Catholic Transcript Magazine of the Roman Catholic Archdiocese of Hartford Connecticut

As we celebrate the 175th Anniversary of the Archdiocese, we look back… on July 17, 1891 when Bishop Lawrence S. McMahon dedicated St. Bernard Church, Enfield.
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Students at St. John the Evangelist School in Watertown give a thumbs-up to Dorian Murray, an 8-year-old boy from Westerly, R.I., who recently stopped his cancer treatments.

The students at the prekindergarten- through eighth-grade school embraced Dorian’s wish to become famous before he dies of a pediatric cancer that was diagnosed when he was 4. After cancer cells were found in his spinal fluid in December, Dorian and his family decided to suspend treatment after the new year. After Dorian announced that he wants to become famous, his goal swept social media, where he is known by the Twitter hashtag D-Strong.

The idea to support Dorian came from Catholic Schools Week committee chair and second-grade teacher Elaine Cieslewski, whose family members live in Rhode Island and are acquainted with the boy.

The St. John School community created cards and posters and a paper prayer chain of 3,214 links during a three-day in school service project.

Marylou Iannone, vice principal, explained, “Each link of the chain contains a prayer or drawing made especially for Dorian by a student at St. John School. The 3,214 links represent 3,214 prayers and wishes from the 180 students. Many students were so touched by Dorian’s story that they created dozens of links.”

The chain was stretched to wrap around the school gymnasium during Catholic Schools Week and held by every member of the school community as students said a prayer for Dorian and as Father Anthony Smith, pastor of St. John Parish, blessed the chain.

Seventh and eighth graders packed and mailed the prayer chain to Dorian in five boxes.

alertAt the Spring Assembly of the U.S. bishops, Cardinal Joseph Tobin suggested that a delegation ofbishops go to the border to see for themselves what was happening to newly arrived immigrants, families and children. On July 1 and 2, Cardinal Daniel DiNardo, president of the U.S. bishops conference, and five other bishops conducted a pastoral visit to the diocese of Brownsville, Texas. Stops included Mass at the Shrine of Our Lady of San Juan del Valle with the community, a visit to anHHS/OBR Shelter and Mass for the families there, a visit to the Customs and Border Patrol processing center in McAllen, TX, and a press conference at the end of their visit. Catholic News Service accompanied the bishops on their border trip.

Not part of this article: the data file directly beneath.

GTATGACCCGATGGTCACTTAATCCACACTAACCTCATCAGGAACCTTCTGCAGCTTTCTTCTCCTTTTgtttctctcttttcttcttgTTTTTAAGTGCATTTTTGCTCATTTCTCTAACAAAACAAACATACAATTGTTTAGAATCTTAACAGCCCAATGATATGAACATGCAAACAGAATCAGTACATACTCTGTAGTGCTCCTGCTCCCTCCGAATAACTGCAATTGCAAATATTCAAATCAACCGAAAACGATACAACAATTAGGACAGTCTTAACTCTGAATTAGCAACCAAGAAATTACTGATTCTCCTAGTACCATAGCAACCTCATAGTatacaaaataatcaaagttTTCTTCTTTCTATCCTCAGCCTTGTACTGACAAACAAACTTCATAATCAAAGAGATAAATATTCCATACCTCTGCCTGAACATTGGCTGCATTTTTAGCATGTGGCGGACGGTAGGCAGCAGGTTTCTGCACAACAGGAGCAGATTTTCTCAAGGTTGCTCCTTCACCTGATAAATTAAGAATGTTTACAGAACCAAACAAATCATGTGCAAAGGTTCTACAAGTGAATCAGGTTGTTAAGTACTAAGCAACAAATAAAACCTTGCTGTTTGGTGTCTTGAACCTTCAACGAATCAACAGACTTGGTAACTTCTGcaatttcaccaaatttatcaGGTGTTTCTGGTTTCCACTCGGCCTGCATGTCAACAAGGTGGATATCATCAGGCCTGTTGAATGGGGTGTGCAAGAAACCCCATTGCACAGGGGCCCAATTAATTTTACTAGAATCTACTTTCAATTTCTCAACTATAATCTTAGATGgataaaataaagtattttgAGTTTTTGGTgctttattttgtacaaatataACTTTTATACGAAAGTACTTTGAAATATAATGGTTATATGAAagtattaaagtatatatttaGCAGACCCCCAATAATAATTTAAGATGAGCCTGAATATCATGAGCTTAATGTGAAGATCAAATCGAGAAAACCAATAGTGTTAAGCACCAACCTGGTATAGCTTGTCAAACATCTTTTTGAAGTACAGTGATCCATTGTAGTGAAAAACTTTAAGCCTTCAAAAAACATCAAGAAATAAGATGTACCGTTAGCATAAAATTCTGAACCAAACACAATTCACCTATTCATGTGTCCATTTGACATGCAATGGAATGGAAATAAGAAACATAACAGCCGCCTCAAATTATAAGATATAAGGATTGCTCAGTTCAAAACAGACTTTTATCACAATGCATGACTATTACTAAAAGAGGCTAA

1. Backgrounder and analysis of the bishops’ trip to the border: Cardinal DiNardo told CNS, “You cannot look at immigration as an abstraction when you meet” the people behind the issue.
  2. At final press conference, Cardinal Daniel Dinardo said the church was willing to be part of any conversation to find humane solutions because even a policy of detaining families together in facilities caused “concern.”
  3. Bishops serve soup to immigrant families at a center run by Catholic Charities and listen to their stories. Scranton Bishop Joseph Bambera said he found hope in hearing the people in the room talk about what’s ahead. They didn’t speak of making money but of finding safety for their children, he said, driven by “the most basic instinct to protect your family.”
  4. At an opening Mass he Basilica of Our Lady of San Juan del Valle-National Shrine near McAllen, Texas, Bishop Daniel Flores of Brownsville told Massgoers, “The bishops are visiting here so they can stop and look and talk to people and understand, especially the suffering of many who are amongst us,”

A delegation of U.S. bishops goes on a fact-finding mission at the U.S.-Mexican border to learn more about Central American immigration detention.

Following their visit to an immigrant detention center, U.S. bishops said they are even more determined to call on Congress for comprehensive immigration reform.